There’s still a few miles to go, but it looks bright till publication. 

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Feathered

Feathered for a day,


Feathered and proud, on the final Tuesday of January, as eyes of the world turn to a group of young Vikings about to perpetuate a tradition fit for our Nordic latitude.

It is a time when our Junior Jarl Squad shines inside our hall before they stampede through the school and then the town with their elders for a marathon of merriment.

Every year, the island’s sole urban centre sets itself for such day.

As night settles, their replica viking long ships will be torched like a winter bonfire. You can watch live via 60N TV online.

May this summons the return of the sun 🙂

Happy Lerwick Up-Helly-Aa!

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winter

   Already the sun has begun to rise higher at its zenith.
To celebrate its return, men have built long boats to immolate out in a gale from winter’s depth. Whereas Scalloway opens a season of fire torching,  and merriment inside halls, the island’s (modern) capital will attract crowds local and global on the final Tuesday of this month. 

 

Winter will die out by fire. Like cosmic laws on the island, we brave the rawness of the ice that grips the Auld Rock to the core – from Saxa Vord to Compass Head… As snow covers heather and shore, and swans gather on frozen lochs.

    And every trip defies the light in icicles.
Dawn starts earlier, 

  
Crystal purple before sunrise. 

It feels magic when this sky speaks in such colour. By the time I go home, light still lingers behind curtains… With it comes sly thin layer of black ice that seek your feet every morning.

  
Winter feels harsh on us, dwellers of the north. Yet I find solace in the thought that February welcomes Imbolc – the early signs of Earth’s Spring – in spite of struggle with more ice.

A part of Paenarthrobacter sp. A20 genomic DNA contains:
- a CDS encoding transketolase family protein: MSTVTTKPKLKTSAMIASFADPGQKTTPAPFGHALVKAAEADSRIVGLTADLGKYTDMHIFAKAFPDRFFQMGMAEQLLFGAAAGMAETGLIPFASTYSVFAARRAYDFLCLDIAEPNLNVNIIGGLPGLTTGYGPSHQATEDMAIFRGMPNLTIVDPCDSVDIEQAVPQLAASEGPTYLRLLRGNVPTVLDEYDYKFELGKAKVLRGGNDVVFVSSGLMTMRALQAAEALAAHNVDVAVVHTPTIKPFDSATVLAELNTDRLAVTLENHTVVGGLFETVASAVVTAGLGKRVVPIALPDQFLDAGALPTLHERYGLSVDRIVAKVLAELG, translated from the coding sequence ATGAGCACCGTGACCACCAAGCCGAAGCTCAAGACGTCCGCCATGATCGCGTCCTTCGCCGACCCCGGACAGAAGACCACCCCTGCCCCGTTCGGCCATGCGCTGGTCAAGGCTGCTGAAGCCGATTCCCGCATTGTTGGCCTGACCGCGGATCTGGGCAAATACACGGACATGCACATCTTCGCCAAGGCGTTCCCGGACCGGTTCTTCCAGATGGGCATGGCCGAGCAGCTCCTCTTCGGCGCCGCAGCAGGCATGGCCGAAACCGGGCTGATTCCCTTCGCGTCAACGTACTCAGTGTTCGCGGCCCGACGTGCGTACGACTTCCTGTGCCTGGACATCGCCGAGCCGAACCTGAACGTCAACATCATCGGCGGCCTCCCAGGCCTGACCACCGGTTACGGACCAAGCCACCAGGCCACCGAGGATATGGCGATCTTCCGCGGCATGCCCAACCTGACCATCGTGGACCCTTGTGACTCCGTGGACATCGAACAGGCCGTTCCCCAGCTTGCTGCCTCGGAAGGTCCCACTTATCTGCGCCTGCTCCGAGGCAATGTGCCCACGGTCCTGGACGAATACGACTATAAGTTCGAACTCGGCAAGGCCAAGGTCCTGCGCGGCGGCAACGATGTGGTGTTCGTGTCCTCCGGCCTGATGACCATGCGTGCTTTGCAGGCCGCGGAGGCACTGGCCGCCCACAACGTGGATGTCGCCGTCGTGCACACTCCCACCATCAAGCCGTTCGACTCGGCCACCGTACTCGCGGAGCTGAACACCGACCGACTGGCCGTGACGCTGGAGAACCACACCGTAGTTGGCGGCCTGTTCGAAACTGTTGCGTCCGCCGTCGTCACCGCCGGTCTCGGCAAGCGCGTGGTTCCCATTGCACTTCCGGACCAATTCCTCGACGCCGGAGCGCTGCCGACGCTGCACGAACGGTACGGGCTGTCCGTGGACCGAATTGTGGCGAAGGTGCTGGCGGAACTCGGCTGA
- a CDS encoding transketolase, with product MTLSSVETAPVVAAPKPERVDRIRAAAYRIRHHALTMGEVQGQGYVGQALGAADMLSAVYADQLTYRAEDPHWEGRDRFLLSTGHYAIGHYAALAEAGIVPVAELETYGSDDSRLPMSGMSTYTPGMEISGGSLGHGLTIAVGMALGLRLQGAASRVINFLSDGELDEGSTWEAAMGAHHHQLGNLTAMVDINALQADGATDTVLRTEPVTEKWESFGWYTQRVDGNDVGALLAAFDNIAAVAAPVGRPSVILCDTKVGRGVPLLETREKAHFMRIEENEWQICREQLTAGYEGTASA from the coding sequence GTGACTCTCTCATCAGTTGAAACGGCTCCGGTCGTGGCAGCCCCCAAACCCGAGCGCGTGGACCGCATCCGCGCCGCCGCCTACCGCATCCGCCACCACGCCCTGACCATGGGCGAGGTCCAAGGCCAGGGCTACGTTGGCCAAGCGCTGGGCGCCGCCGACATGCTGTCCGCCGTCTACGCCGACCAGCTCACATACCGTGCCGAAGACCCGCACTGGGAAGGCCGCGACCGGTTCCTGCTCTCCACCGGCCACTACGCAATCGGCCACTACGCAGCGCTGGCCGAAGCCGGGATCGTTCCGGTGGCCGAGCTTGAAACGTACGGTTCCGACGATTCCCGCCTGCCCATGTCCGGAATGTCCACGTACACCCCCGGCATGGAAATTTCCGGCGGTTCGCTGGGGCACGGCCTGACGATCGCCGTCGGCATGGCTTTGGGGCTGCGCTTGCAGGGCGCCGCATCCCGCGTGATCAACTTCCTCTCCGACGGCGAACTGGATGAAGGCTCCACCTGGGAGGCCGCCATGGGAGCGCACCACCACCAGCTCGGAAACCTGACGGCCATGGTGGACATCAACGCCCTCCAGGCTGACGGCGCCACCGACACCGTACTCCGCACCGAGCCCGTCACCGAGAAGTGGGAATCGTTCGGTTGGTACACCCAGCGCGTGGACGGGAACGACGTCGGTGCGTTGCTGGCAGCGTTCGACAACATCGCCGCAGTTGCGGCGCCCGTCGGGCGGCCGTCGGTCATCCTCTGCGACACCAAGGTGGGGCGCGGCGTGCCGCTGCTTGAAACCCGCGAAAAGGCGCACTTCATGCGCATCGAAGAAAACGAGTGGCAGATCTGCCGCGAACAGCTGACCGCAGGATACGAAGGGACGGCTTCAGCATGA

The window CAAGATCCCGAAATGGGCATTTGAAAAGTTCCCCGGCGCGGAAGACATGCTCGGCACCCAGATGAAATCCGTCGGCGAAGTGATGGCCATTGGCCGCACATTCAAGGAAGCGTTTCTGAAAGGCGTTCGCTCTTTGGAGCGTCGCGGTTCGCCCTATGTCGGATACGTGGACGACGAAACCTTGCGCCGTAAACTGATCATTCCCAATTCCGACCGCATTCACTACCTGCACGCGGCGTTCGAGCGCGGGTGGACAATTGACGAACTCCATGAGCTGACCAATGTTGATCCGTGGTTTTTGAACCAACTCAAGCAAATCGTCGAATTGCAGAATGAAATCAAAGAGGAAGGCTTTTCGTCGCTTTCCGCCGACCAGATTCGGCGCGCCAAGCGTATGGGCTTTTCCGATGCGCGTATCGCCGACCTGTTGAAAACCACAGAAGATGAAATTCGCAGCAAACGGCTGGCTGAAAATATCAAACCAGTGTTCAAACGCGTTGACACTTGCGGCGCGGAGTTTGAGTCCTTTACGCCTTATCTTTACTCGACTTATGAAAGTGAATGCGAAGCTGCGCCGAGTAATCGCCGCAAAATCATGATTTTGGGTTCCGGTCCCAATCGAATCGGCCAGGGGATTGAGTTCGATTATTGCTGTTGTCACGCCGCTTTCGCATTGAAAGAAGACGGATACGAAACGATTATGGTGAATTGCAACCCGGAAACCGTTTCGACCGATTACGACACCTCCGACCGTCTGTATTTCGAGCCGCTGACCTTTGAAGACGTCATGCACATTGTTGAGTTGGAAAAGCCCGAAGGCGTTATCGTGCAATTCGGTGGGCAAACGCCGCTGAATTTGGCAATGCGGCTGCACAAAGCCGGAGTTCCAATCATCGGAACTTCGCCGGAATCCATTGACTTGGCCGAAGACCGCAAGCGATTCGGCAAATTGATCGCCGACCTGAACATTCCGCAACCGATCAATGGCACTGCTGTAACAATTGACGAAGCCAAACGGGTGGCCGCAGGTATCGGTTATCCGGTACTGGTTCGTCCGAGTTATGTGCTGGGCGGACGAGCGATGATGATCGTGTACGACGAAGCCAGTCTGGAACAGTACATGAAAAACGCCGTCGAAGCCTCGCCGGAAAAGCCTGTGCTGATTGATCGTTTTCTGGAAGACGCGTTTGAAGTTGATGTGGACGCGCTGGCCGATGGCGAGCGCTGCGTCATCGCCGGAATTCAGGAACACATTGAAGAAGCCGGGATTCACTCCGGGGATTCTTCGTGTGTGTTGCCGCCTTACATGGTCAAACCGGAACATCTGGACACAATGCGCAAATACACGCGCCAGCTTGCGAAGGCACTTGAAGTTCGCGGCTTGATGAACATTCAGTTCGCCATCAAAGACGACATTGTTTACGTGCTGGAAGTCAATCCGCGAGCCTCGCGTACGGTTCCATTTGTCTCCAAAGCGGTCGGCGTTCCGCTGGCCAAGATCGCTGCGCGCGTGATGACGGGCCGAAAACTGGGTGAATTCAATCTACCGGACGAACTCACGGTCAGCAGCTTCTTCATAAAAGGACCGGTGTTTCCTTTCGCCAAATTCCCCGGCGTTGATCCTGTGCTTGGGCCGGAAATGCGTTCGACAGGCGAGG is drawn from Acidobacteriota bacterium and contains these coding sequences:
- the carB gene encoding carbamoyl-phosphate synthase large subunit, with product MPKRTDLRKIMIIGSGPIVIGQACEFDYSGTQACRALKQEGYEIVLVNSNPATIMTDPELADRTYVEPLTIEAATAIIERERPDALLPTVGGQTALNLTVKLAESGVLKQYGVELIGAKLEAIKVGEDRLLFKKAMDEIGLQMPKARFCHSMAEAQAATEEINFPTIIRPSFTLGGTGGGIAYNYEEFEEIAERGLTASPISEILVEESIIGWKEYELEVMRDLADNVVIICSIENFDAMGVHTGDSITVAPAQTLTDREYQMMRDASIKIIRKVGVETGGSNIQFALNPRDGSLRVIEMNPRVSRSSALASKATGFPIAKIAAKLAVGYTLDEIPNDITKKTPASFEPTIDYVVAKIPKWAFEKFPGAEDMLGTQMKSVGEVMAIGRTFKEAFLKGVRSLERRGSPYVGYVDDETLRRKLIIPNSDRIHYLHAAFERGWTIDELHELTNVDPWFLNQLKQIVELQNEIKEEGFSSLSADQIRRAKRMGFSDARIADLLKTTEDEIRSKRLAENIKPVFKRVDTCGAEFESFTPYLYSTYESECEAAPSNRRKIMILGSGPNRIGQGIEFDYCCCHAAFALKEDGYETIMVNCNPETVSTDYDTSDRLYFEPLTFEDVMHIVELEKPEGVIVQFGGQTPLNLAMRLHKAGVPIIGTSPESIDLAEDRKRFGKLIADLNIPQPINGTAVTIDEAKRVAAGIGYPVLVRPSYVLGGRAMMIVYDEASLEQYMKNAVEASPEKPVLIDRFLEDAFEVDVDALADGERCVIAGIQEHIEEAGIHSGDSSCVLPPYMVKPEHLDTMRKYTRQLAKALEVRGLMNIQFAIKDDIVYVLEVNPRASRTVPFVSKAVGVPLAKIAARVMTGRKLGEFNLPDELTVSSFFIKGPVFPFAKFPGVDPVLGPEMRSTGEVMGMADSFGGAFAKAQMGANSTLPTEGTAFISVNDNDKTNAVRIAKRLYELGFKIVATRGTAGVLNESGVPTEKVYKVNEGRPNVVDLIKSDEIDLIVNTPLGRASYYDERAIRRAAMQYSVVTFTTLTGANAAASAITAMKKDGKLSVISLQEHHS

Winter possesses so many claws it defies those of the dragon. Soon the sun will revive our hearts as it continues to rise higher in our sky. 

In the meantime, we shall raise our eyes to torches, it is written in every bay. 🙂 

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smuha 

There’s a tremor in the island.

A she-jarl emerged off a long line of masculine “tradition” of guizer jarls… She made headlines in newspapers, and I hear even in London.

She made us dream last Friday night.



Here, to celebrate such event, a humble triptych of poetry.

SMUHA 2015

For Lesley S., first ever woman jarl in Shetland history.

Acrostic

Skeo Clett,

Music inside sand,

Undo twilight to let us sing,

Hold torches high for a galley & a woman,

Aud, unafraid of world’s fire.

—-

Free Style

By the Atlantic we gathered,

blue-eyed dragon looked to Venus

inside a night fit for

a realm, where

folk marched 

as one with

fire,

down to

the edge of

shells and sand, to

celebrate Aud The Minded

who captained her boat

till its end –

brandished her axe

before our world,

stars 

assembled 

inside a

sky

fit for 

a Jarl & her

people.

—–

Avant-garde

Sleep

in 

the 

arms of the

dragon, by Skeo Clett, 

wild Atlantic, where stars gather

above our heads, home of 

the human fire snake

that comes to die

in boat’s belly –

woman,

child, 

man 

march

by your side, 

through day and

night around da Ness,

fire unites kindred

spirits, fills cups

with mead

after

twilight,

animates hearts

till final reel.

Now

you have

stood among its flames,

led your own crowd

to edge of waves,

and sang the

song of

the

Norseman, 

wake 

in the arms of the dragon.



Notes:

SMUHA is Shetland’s South Mainland Fire Festival, held annually South of Lerwick.

A “jarl” is a viking chief.

“Skeo Clett” is the name of the rocky feature on the northern side of St Ninian’s tombolo (sandbar that links the Isle of Saint Ninian to the mainland). 

A “galley” is a viking longship. 

“da Ness” is the way folk call the Parish of Dunrossness (the southern part of Shetland’s main island, itself known as “South Mainland”)

© Nat Hall 2015

Programme image courtesy of smuha.org where more information can be found 🙂